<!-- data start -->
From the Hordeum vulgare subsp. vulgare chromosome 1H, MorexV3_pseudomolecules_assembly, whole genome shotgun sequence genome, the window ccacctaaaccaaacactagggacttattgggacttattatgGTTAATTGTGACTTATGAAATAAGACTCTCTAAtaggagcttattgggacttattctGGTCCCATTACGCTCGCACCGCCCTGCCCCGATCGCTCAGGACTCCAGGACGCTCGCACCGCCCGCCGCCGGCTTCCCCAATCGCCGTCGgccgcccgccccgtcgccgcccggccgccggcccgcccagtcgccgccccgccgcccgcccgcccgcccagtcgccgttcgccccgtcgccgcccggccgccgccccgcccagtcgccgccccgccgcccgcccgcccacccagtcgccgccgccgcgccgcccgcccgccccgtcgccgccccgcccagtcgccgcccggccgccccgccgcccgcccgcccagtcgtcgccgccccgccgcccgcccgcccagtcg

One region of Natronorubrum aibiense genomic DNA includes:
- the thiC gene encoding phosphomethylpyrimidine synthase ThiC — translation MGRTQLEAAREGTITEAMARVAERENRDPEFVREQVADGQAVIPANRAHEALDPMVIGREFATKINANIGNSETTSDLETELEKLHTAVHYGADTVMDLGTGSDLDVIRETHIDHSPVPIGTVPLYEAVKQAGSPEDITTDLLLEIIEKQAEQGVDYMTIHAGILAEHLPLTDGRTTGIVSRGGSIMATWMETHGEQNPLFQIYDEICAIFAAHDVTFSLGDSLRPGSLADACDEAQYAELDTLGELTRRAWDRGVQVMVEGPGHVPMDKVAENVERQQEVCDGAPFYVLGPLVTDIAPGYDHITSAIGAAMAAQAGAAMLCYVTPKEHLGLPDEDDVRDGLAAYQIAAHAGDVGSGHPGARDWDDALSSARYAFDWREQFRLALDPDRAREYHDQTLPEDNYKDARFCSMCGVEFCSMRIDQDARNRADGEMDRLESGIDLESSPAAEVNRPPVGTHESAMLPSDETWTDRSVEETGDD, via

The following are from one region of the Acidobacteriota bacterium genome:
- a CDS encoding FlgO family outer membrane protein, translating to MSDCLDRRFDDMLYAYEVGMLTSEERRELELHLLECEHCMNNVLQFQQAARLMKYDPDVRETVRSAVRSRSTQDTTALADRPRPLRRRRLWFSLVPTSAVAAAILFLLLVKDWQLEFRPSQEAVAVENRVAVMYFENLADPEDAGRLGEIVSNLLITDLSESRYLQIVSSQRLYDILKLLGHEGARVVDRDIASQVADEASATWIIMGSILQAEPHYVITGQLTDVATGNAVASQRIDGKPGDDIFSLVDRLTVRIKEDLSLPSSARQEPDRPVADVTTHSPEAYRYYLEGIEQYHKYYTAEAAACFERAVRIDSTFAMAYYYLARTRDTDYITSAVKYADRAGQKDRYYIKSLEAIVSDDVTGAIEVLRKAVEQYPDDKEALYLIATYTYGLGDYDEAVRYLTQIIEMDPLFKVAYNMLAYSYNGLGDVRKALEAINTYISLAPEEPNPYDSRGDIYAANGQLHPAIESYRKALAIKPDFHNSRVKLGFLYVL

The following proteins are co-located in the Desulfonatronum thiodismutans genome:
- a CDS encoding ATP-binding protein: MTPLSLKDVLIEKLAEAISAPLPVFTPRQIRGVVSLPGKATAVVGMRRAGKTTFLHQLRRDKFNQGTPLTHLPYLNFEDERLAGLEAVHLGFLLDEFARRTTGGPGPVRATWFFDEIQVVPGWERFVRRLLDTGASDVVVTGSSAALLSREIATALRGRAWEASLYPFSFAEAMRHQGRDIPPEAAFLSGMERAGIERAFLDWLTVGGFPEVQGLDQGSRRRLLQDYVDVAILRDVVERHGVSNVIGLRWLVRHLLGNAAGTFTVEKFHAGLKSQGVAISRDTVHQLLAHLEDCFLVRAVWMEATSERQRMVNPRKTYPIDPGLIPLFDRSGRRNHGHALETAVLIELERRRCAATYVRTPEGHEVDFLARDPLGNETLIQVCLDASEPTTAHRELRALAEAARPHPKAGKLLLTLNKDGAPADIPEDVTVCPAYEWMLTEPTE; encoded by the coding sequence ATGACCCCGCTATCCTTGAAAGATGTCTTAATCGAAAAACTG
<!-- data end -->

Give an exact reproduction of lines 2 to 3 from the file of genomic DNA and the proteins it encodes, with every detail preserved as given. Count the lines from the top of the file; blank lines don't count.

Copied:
One region of Natronorubrum aibiense genomic DNA includes:
- the thiC gene encoding phosphomethylpyrimidine synthase ThiC — translation MGRTQLEAAREGTITEAMARVAERENRDPEFVREQVADGQAVIPANRAHEALDPMVIGREFATKINANIGNSETTSDLETELEKLHTAVHYGADTVMDLGTGSDLDVIRETHIDHSPVPIGTVPLYEAVKQAGSPEDITTDLLLEIIEKQAEQGVDYMTIHAGILAEHLPLTDGRTTGIVSRGGSIMATWMETHGEQNPLFQIYDEICAIFAAHDVTFSLGDSLRPGSLADACDEAQYAELDTLGELTRRAWDRGVQVMVEGPGHVPMDKVAENVERQQEVCDGAPFYVLGPLVTDIAPGYDHITSAIGAAMAAQAGAAMLCYVTPKEHLGLPDEDDVRDGLAAYQIAAHAGDVGSGHPGARDWDDALSSARYAFDWREQFRLALDPDRAREYHDQTLPEDNYKDARFCSMCGVEFCSMRIDQDARNRADGEMDRLESGIDLESSPAAEVNRPPVGTHESAMLPSDETWTDRSVEETGDD, via